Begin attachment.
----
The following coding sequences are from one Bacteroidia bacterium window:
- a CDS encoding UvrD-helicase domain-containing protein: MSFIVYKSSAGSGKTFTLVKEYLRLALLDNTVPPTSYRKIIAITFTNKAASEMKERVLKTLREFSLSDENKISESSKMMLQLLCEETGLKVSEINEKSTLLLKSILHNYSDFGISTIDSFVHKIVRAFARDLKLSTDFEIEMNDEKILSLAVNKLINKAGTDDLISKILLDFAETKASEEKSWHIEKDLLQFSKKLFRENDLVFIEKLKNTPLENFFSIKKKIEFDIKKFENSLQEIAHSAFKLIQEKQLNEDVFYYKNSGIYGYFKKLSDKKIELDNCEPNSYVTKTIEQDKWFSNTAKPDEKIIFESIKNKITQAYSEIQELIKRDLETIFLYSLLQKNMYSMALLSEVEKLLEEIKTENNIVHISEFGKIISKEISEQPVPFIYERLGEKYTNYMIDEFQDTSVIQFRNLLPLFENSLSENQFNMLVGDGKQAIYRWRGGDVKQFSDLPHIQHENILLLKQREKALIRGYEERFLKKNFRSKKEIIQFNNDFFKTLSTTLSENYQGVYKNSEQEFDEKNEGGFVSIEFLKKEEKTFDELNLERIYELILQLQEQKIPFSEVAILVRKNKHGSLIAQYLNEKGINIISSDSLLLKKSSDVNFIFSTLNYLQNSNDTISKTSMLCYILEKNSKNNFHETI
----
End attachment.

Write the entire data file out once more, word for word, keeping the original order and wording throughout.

The following coding sequences are from one Bacteroidia bacterium window:
- a CDS encoding UvrD-helicase domain-containing protein: MSFIVYKSSAGSGKTFTLVKEYLRLALLDNTVPPTSYRKIIAITFTNKAASEMKERVLKTLREFSLSDENKISESSKMMLQLLCEETGLKVSEINEKSTLLLKSILHNYSDFGISTIDSFVHKIVRAFARDLKLSTDFEIEMNDEKILSLAVNKLINKAGTDDLISKILLDFAETKASEEKSWHIEKDLLQFSKKLFRENDLVFIEKLKNTPLENFFSIKKKIEFDIKKFENSLQEIAHSAFKLIQEKQLNEDVFYYKNSGIYGYFKKLSDKKIELDNCEPNSYVTKTIEQDKWFSNTAKPDEKIIFESIKNKITQAYSEIQELIKRDLETIFLYSLLQKNMYSMALLSEVEKLLEEIKTENNIVHISEFGKIISKEISEQPVPFIYERLGEKYTNYMIDEFQDTSVIQFRNLLPLFENSLSENQFNMLVGDGKQAIYRWRGGDVKQFSDLPHIQHENILLLKQREKALIRGYEERFLKKNFRSKKEIIQFNNDFFKTLSTTLSENYQGVYKNSEQEFDEKNEGGFVSIEFLKKEEKTFDELNLERIYELILQLQEQKIPFSEVAILVRKNKHGSLIAQYLNEKGINIISSDSLLLKKSSDVNFIFSTLNYLQNSNDTISKTSMLCYILEKNSKNNFHETI